A day after Nevada's governor proposed nearly $112 million in cuts in agency spending plans, a report showed Thursday that sales taxes - one of the state's biggest revenue sources - are continuing to slip below projections.
The report showed that merchants had $27.9 billion in sales in the first seven months of the current fiscal year - July through January - but the state's $582.6 million share of taxes based on the sales is $13.4 million below projections last year by the Nevada Economic Forum.
The state's share of sales taxes is up nearly 3 percent over the amount collected in the same period last fiscal year. But Senate Majority Leader Bill Raggio, R-Reno, commenting on Gov. Jim Gibbons' budget-cutting plan Wednesday, noted that the state had been seeing double-digit rather than single-digit gains.
The state Taxation Department report on the July-January sales also showed that in January statewide sales totaled $3.67 billion, up just under 1 percent.
A breakdown of the sales and for the fiscal year to date showed that seven Nevada counties had decreases, while the other 10 had increases. Those with decreases included Carson City, Churchill,
Douglas, Lander, Lyon, Mineral and Washoe.
Clark County, which includes Las Vegas, accounted for $2.76 billion of the January sales, up 1 percent over the same month a year before. Over the first seven months of the fiscal year, its sales total was $20.89 billion, up 2.4 percent.
Washoe County, which includes Reno, had $510.9 million in January sales, down 0.9 percent. So far this fiscal year, its sales total is $4.25 billion, down 0.4 percent.
Carson City was down 0.5 percent in January, while Churchill County was down 5.6 percent and Elko County was up 18.1 percent.
The combined taxes based on the January sales totaled $281.2 million and are split among the state, schools, cities and counties. The state's share is $74.3 million for January.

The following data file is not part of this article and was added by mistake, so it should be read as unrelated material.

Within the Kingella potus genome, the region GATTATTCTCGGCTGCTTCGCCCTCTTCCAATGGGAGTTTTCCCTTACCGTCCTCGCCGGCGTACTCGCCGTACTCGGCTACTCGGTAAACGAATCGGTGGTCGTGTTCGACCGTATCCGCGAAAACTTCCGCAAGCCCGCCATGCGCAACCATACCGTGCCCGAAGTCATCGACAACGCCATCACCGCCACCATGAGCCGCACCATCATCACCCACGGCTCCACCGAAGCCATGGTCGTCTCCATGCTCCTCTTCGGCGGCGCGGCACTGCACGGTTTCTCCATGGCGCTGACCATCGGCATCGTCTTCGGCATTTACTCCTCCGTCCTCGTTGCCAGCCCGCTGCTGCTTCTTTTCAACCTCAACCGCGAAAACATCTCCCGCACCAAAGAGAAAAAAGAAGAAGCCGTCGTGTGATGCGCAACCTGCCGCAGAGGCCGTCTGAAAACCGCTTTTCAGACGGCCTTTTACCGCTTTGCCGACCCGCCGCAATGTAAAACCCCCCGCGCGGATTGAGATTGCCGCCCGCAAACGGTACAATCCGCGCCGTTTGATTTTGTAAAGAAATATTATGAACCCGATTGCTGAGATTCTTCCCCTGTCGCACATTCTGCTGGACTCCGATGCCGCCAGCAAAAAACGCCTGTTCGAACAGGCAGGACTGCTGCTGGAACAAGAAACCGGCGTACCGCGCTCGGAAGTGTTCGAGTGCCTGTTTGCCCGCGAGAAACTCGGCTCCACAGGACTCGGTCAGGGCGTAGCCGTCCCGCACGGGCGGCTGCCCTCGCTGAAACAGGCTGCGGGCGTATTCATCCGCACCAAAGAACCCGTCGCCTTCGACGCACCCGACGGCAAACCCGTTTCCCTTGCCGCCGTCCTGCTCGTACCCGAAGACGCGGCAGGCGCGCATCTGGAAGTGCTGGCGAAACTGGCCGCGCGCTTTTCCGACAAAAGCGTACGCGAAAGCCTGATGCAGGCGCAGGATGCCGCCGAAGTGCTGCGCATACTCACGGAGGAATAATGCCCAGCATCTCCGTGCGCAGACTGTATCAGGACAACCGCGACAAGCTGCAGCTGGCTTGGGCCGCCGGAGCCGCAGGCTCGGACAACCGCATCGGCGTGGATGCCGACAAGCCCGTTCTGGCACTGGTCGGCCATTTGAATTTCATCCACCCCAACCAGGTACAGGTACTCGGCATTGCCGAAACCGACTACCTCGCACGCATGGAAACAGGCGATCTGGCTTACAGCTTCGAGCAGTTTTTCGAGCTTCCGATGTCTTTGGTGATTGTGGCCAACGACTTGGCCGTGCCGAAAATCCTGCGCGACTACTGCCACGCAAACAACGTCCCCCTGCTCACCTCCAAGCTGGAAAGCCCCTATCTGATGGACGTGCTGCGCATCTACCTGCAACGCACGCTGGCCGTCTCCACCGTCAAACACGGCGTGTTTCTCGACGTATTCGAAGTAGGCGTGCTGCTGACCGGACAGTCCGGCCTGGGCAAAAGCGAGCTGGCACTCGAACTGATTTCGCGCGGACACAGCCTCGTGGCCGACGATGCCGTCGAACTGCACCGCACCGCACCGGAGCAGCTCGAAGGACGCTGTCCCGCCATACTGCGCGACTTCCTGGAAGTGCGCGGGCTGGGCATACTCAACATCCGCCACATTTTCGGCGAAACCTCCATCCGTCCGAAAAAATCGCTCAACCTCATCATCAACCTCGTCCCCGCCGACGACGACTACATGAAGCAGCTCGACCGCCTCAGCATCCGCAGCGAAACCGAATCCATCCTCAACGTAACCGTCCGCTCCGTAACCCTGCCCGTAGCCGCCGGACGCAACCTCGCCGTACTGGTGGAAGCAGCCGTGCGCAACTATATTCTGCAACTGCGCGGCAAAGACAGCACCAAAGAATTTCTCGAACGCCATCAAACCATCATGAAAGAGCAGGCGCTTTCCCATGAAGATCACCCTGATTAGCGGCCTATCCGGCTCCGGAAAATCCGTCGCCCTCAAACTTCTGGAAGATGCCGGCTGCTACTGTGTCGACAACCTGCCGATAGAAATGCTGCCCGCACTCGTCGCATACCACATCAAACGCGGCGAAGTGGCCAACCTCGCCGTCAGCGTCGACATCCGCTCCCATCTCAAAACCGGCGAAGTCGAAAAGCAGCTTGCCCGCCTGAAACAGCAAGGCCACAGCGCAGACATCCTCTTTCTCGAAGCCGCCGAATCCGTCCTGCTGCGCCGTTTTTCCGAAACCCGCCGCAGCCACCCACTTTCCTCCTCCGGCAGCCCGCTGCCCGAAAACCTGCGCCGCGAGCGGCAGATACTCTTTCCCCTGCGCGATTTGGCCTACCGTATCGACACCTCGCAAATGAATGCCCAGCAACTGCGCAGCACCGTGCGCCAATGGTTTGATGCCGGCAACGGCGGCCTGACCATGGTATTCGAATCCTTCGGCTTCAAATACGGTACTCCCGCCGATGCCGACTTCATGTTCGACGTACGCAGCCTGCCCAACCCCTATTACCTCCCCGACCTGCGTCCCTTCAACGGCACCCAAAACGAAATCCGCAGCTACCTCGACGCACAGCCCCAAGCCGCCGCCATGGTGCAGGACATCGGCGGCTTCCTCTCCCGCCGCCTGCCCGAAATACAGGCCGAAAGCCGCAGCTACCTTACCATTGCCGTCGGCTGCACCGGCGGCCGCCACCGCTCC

For the first seven months of the fiscal year, the state's portion is running $13.4 million, or 1.3 percent, below the estimate projected in November by the Economic Forum.
Gibbons' budget chief, Andrew Clinger, and state lawmakers' fiscal analysts relied on a preliminary version of the sales tax report in projecting that state sales and business tax revenues could be nearly $112 million under projections in the coming two fiscal years.
"We must live within our means to ensure a balanced budget," Gibbons stated in telling his various agency directors to cut that much from their proposed spending for the upcoming biennium.
Clinger said that agencies will outline cuts by early next week and lawmakers should have details by the end of the week. He also said the target amount represents nearly two-thirds of the cost of budget "enhancements" that the agencies had proposed earlier.
The cut directive went to all agencies, although K-12 education, child welfare and transportation construction budgets won't be affected.
The cuts represent less than 2 percent of the two-year, $6.8 billion budget submitted by Gibbons in January. The budget still will be nearly $1 billion higher than the current two-year budget.
Whether the proposed cuts remain in place will depend on revised revenue projections from the Economic Forum that won't be out until
May 1. That's about a month before the final version of the budget has to be approved by legislators.
Gibbons also has options that would ease the pressure for the cuts. That would include a change in his stance against any fee increases not supported by those who would be paying the fees. He also could consider dropping his efforts to reduce the business tax or a levy on bank branch offices.
Assembly Speaker Barbara Buckley, D-Las Vegas, said reductions
could be made in state prison budgets by speeding up releases of
qualifying inmates who aren't considered threats to society. Assembly Ways and Means Chairman Morse Arberry, D-Las Vegas, said some big increases proposed for higher education also could be chopped.
(Copyright 2007 by The Associated Press. All Rights Reserved.)